If Err.Number <> 0 Then
Wscript.Echo strComputer & ” ” & “Error Number ” & _
Err.Number &  “: ” & Err.Description

‘The Registry path we are going to read from
strKeyPath = “SOFTWAREMicrosoftWindows NTCurrentVersionHotFix”
objReg.EnumKey HKEY_LOCAL_MACHINE, strKeyPath, arrSubKeys
‘Everytime we run though the loop, these values are reset first.
result = 0
noresult = 0

‘If it comes across the hotfix we are looking for,
‘it changed the value for this loop
For Each Subkey in arrSubKeys

IF Subkey = HOTFIX Then
result = 1
noresult = 0

noresult = 1

End IF


‘Now we have a value, lets print some text about it,
‘both to the screen, and to our output file
IF result = 1 Then

WScript.Echo strComputer & ” ” & HOTFIX & ” installed!!!”
objOutputFile.Write HOTFIX & ” installed!!!”
WScript.Echo strComputer & ” ” & HOTFIX & ” not found!”
objOutputFile.Write HOTFIX & ” not found!”
End IF
‘End with a comma for this column
objOutputFile.Write “,”

end if

‘Start a new line


The tale of the server who was not to be updated

Thursday, October 20th, 2005

Dear friends,

Now I relate to you a take of perill.

It concernes a Windows 2000 server with Cisco VOIP software that we did not know about. No one had ever told us about it.

We have been pushing to get all of our servers to some kind of patch standard.. a mammoth task, 200 servers, and nothing even resembling a patch management infrastructure.

I had installed WSUS, and added all clients that where on the old SUS server over, this included mostly PCs and Laptops, but also a bunch of servers, including the one in question, because we didn’’t know it was a server.. its account was included in our Workstaiton OU.

WSUS, and other vulnerbility scanning software such as Windows Update and MBSA2, requires a newer version of the Windows Update client. This is usually installed automaticly when you connect a server to the WSUS. This process is called self-update.

Anyhow, we recieved an email alerting us to the fact that this server may not be updated with the latest patches, that only Cisco approved windows patches should be installed.  Also was it explicitly not allowed to run our standard Mcafee virusscanner! Most likely it would mess up the software and bring the box down!

Like I said, this server was already on the WSUS as far as I knew, so I mailed them that back, but before I did, I ran an MBSA2 scan of the box to see weather it was or was not up to date. It was not. I chalked this down to the fact that this server is never rebooted, causing installed updates never to take effect, and effectively blocking the update process from continuing.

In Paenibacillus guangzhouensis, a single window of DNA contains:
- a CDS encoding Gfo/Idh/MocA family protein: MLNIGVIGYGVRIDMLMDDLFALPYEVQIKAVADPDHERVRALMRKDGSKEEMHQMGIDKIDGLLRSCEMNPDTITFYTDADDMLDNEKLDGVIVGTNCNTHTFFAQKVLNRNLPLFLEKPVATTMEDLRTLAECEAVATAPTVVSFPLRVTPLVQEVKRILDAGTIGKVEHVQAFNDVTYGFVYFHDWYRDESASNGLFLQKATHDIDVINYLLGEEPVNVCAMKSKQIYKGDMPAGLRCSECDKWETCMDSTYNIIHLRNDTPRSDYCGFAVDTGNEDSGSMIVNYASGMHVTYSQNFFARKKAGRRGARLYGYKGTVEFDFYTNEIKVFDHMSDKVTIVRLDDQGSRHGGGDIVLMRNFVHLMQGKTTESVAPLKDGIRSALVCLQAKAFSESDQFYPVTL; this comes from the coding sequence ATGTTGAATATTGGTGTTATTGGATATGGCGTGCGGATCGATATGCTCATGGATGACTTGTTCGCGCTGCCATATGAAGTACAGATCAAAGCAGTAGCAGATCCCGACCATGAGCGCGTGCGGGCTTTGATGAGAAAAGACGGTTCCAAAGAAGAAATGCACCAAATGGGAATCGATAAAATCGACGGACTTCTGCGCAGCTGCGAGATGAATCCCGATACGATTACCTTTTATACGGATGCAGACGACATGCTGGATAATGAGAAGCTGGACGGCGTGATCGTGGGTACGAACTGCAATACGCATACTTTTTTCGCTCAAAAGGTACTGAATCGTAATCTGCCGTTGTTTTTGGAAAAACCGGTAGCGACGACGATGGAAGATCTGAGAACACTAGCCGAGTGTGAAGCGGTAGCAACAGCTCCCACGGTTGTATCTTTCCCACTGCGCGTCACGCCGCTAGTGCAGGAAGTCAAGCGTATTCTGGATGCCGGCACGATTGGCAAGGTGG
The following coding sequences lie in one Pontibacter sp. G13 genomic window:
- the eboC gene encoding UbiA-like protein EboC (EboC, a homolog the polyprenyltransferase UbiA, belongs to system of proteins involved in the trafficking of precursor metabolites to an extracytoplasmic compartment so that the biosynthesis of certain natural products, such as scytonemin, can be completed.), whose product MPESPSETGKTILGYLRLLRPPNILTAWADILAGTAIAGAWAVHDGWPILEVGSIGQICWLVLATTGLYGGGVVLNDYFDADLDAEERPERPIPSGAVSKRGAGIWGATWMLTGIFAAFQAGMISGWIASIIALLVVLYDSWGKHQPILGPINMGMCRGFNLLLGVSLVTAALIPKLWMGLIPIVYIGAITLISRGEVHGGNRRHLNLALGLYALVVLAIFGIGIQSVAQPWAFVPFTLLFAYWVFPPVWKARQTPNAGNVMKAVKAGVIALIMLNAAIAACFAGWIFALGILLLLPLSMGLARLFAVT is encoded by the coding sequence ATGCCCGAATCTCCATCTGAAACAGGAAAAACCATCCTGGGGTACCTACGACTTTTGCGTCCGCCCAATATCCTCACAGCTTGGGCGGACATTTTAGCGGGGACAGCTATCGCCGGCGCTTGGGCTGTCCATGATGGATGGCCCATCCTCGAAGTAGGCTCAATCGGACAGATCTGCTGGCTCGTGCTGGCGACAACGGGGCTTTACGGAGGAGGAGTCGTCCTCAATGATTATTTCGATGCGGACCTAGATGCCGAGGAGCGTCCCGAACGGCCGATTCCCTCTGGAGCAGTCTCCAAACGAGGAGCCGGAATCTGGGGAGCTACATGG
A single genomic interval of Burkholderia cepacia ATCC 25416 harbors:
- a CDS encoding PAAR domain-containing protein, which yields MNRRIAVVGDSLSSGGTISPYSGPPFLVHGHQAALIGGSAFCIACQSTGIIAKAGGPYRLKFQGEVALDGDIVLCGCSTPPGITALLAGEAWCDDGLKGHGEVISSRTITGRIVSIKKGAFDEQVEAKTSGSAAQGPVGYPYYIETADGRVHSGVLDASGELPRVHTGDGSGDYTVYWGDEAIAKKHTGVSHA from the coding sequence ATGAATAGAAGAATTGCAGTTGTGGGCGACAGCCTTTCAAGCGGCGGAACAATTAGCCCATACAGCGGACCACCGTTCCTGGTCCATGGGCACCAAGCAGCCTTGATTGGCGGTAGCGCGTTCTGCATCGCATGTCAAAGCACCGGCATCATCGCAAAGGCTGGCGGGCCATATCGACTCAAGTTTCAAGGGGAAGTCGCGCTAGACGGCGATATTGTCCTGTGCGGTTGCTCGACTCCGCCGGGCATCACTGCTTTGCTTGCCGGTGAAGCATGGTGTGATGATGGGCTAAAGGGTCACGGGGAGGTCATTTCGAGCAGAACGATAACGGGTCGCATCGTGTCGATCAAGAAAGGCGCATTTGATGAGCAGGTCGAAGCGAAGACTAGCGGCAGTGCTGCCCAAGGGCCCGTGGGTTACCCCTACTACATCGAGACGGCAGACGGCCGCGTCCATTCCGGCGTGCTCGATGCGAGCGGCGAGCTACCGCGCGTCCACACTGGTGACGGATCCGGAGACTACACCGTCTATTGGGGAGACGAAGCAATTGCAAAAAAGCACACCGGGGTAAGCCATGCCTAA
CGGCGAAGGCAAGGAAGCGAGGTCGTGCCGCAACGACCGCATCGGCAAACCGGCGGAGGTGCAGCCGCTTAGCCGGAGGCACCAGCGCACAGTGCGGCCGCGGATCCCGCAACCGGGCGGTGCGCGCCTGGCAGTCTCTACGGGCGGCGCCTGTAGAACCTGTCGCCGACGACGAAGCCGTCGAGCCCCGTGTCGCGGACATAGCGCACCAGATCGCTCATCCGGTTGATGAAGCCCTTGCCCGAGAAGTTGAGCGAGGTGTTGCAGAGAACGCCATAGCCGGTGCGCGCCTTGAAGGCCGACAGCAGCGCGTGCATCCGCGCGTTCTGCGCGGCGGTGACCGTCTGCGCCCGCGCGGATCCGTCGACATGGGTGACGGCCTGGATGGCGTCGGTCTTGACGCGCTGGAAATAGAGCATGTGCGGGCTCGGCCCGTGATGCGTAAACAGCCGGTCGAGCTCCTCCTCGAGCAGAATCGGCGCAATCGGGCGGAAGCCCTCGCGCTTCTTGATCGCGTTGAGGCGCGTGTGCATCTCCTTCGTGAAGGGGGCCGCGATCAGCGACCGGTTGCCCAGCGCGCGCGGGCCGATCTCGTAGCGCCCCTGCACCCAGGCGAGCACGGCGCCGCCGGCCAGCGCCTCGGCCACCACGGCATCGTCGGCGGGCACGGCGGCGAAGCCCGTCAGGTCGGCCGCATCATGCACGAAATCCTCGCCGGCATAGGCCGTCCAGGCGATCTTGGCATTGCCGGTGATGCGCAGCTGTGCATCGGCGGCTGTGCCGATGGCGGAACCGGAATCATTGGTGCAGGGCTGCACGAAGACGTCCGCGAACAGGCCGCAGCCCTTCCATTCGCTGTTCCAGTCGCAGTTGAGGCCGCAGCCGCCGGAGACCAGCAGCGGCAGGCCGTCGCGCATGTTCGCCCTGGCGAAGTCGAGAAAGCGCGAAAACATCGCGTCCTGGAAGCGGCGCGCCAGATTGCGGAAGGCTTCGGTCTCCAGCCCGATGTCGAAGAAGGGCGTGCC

However.. that was, as it turned out, not the reason it was out of date. It had, in fact, never recieved the new Windows Update clients from the WSUS server.. Even though its policy was pointing it at our WSUS server, seflupdate had failed all those months ago, and we never new, cause an automated MBSA scanning cycle had never been used on the system, as it was not in the IP subnet we administered.. Like I said, we didnt know about the server explicitly, even though we had moved its computer account about with the SUS to WSUS migration.

The moment I scanned the box with MBSA2, something happened that I had forgotten about. It installed the new Windows Update client.. the same one that WSUS installs. It then proceeded to register itself with the WSUS server, and started downloading and isntalling all the missing updates! (20 or so).


Now, because these mails where going round about this box, another admin on a different site, decided to log into the box to see what it was about.

No one had logged in to the box for over 6 months.

Now you should know, that, in the last few weeks, my manager, who also administers, made a script that runs at logon time for most ordinary users. This script installs the latest version of the Mcafee virus scanner.

This script is set up using computer policy,  on our workstation OU.  Now remember, we did not know this VIOP server… was a server.. its account was included in our workstation OU.

So guess what happened when this guy logged on?


So now.. its fingers crossed to see what happens the first time we reboot this server.
In the meantime, I have put it in a seperate OU with a seperate policy, and a seperate group in WSUS, so we can carefully control what this particular server gets and doesnt get.